Group decision-making has a number of advantages. There is a greater sum total of knowledge or information. There is a greater number of approaches to a problem. The participation in decision-making increases general acceptance of the final choice. Group decision-making will also provide better comprehension of the decision providing for fewer problems with communication. Group decision-making also has some liabilities. Social pressure to be a good group member tends to silence disagreement. Acceptance of first solutions that receives strong support usually takes place even if better solution comes later. Individual domination takes place often. Winning the decision divides the group up as they take sides.
11. Some decisions that are very large should be broken down into several smaller decisions. Caution must be used not to communicate that since the group has made one decision they are bound to make later decisions. Sometimes a decision is made to study something, and then pressure is put on to accept the decision of the study group. A decision to study is just that, and not a decision to implement.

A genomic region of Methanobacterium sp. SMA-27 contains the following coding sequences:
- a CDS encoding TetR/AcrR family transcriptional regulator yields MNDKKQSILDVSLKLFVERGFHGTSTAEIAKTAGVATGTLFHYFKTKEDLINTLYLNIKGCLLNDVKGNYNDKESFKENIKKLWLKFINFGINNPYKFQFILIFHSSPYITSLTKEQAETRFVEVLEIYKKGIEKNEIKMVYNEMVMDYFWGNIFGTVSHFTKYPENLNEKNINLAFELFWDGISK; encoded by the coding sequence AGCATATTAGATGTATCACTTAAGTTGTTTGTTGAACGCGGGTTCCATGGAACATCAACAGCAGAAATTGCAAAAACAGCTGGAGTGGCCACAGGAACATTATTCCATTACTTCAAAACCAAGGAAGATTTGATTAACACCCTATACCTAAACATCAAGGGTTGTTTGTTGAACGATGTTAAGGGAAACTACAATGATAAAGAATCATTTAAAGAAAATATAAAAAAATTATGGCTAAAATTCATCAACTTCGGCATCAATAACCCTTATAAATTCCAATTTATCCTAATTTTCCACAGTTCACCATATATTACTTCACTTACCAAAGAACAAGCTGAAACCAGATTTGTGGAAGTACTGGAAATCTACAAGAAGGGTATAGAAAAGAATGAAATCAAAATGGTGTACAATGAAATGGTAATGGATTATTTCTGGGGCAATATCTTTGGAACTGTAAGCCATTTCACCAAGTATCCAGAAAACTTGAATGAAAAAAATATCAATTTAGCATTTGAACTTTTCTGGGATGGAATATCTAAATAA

12. When pressed into a decision, it is better to say no and later change it to yes, than to say yes and later try to change it to no.
13. Set a time to make a decision, and make the best decision possible at that time. This helps to avoid putting off decision-making for an unnecessarily long time. When the decision is made, then start moving, and if it becomes evident that the wrong decision was made, then make whatever corrections are necessary to get back on course. John Maxwell stressed the importance of timing when he stated:
The wrong decision at the wrong time is a disaster,
The wrong decision at the right time is a mistake,
The right decision at the wrong time is unacceptable,
The right decision at the right time leads to success.
14. Consider the difference in finding a satisfactory solution rather than the maximum solution. Sometimes a satisfactory solution should be accepted; then you can move on. When joined with challenging goals, a realistic level of aspiration, and appreciation of the cost of obtaining information, the solution is rational.
15. Use an authority or expert.
16. Recognize that each time we make a decision, we increase the probability that we will respond in a similar way to that kind of issue in the future.
Dangers in decision-making
2. Lack of criteria and/or objectives
3. Insufficient information
5. Strong emotions present
8. Insecure leader